European red mite (Panonychus ulmi; ERM) is found on fruit trees, shade trees, and shrubs worldwide. It is the most common mite occurring on apple trees in the Southeast.
Adult female ERM have elliptical bodies that are approximately 1/64-inch long (0.4mm, not much larger than a period) and range from bright to brownish red, with four rows of curved spines on their backs. Males are slightly smaller, more lightly colored, and have abdomens that are more pointed than curved. Both female and male adults have eight legs, but freshly hatched nymphs have only six legs. Later nymphal stages have eight legs. In the summer, eggs are laid on leaves and appear as single, translucent spheres with distinct white stalks that are visible only under a microscope. Overwintering eggs are bright red and are laid in crevices of twigs or bark. Eggs are extremely small, about 1/200 inch (0.13mm) in diameter.
Overwintering ERM eggs begin hatching right before bloom. Mites then move onto leaves and feed on the tissues. Females lay roughly one egg per day - if a female has mated, the fertilized eggs develop into both male and female mites; if she has not mated, the unfertilized eggs develop into males. Eggs hatch into six-legged larvae, then progress through eight-legged protonymph and deutonymph stages before becoming eight-legged adults. Usually ERM populations build up slowly during the spring, increasing to unacceptably high levels only if summer conditions are favorably hot and dry. Eight to ten generations may develop per year.
ERM feed on leaves. When populations are severe, leaves may lose color or become brown (a condition referred to as "bronzing"). This can lead to fewer fruit, dropped fruit, and lower fruit quality, as well as a lower return bloom the following season.
Many factors determine the severity of a mite infestation, including the time of year when injury occurs, the duration of feeding, the trees' vigor and cultivar, crop load, and weather conditions. The earlier that foliage is injured (i.e., May or early June), the more detrimental the damage will be to tree health. Midseason (i.e., July or later) injury is less significant, but can combine with other stresses to cause fruit drop, poor fruit color, or reduced effectiveness of growth regulating chemicals.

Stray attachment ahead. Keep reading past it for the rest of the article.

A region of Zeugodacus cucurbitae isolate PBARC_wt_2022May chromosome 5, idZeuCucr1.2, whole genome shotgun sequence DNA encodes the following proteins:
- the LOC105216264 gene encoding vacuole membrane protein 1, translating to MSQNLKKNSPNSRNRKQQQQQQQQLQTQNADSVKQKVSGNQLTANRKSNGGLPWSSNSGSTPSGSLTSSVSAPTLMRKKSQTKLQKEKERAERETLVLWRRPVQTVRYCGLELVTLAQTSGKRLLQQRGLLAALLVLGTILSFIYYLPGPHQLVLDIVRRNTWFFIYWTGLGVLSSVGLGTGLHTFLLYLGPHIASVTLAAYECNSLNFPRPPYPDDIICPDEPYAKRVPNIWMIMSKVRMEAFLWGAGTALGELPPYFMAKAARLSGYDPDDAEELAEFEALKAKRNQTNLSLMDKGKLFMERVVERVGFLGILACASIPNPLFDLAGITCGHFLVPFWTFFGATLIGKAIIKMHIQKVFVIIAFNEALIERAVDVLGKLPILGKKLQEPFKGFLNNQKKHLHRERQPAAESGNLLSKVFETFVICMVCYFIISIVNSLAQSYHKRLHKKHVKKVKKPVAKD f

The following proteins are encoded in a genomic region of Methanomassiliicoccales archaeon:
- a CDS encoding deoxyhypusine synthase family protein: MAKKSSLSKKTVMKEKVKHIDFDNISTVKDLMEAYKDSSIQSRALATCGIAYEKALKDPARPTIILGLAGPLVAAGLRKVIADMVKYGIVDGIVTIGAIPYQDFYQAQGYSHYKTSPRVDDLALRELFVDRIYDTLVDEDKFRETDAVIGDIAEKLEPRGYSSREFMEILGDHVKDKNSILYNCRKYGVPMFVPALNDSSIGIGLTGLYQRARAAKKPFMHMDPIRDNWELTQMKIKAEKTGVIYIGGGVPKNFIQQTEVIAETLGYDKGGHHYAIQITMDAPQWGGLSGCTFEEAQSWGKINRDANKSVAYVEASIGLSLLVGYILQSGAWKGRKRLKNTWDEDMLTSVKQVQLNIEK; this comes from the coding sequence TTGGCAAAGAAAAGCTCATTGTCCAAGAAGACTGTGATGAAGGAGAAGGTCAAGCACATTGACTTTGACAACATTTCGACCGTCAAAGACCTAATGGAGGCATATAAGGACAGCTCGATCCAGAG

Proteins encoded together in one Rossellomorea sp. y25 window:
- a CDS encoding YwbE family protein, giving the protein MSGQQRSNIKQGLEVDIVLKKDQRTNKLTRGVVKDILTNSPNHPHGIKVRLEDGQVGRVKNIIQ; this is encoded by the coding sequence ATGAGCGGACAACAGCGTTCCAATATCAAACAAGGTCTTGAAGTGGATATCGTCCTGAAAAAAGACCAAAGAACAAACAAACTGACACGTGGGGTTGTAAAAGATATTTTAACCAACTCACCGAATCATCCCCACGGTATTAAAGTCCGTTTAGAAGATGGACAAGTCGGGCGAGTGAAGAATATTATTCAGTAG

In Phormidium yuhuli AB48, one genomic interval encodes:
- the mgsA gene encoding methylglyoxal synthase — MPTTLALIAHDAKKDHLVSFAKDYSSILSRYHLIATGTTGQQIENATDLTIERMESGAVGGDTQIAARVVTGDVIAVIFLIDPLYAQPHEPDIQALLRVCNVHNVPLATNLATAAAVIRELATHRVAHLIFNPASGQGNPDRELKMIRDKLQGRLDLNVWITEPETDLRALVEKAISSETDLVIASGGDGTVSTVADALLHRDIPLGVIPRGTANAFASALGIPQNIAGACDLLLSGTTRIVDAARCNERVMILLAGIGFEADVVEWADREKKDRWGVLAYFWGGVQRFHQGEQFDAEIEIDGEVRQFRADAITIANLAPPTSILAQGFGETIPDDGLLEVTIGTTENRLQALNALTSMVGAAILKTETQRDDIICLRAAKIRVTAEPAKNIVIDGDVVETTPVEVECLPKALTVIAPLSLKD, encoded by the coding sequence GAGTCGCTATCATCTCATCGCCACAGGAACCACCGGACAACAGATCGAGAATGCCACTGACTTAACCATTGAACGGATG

Bio-control: Several beneficial arthropods can help keep ERM and twospotted spider mite populations below damaging levels. The most common in the Southeast are a phytoseiid mite (Neoseiulus fallacis) and the complex of generalist predators (e.g., black lady beetles (Stethorus punctum) and lacewings). However, recent research in North Carolina suggests that neither of these predators overwinters to any significant degree within orchards, so they must be reestablished in orchards in the spring. Hence, practices that delay the buildup of ERM and enable predators to increase before mites become a problem will favor biological control. The two most effective practices are applying a delayed dormant oil spray and avoiding insecticides toxic to these predators.
Monitoring Mite Populations: Use a regular monitoring program to follow the buildup of pest mite populations and to determine if and when supplemental applications of a miticide are necessary to avoid economic damage. Monitor each contiguous block of apples weekly beginning when adult mites first appear (which may vary from mid May to early July). Within each block, examine 5 leaves from each of 10 trees with a visor lens or hand lens. Rather than counting the total number of mites on each leaf, record the number of leaves infested with one or more mites, and estimate the mite density on a per-leaf basis from the table below.
|% Mite-infested leaves (1+ mite/leaf)||Expected number of mites per leaf|
Determining the Need for Miticides: When mite populations reach a density of 5 to 10 mites per leaf (80 to 90 percent infested leaves) decide whether to use biological control or a miticide to prevent mites from increasing to higher densities. Count the actual number of N. fallacis on sample leaves with a visor lens. If the ratio of N. fallacis to ERM is between 1 to 5 and 1 to 15, biological control is possible. For biological control with S. punctum to occur, the ratio should be 2.5 S. punctum to 1 ERM. S. punctum should be sampled by counting the number of adults and larvae observed during a timed 3-minute search around the periphery of mite-infested trees. S. punctum larvae must almost always be present if this predator is to control mites. If neither predator is present at sufficient levels for biological control to occur, and mite populations are between 5 to 10 mites per leaf, apply a miticide. In areas where Alternaria blotch is a problem on Delicious apples, biological control is usually not an option. In the presence of Alternaria blotch, mite populations must be maintained at very low levels to avoid high levels of Alternaria and premature defoliation. If preventive control measures are not used, a modified threshold level of 1 to 2 mites per leaf should dictate the need for miticides.
Publication date: Feb. 23, 2015
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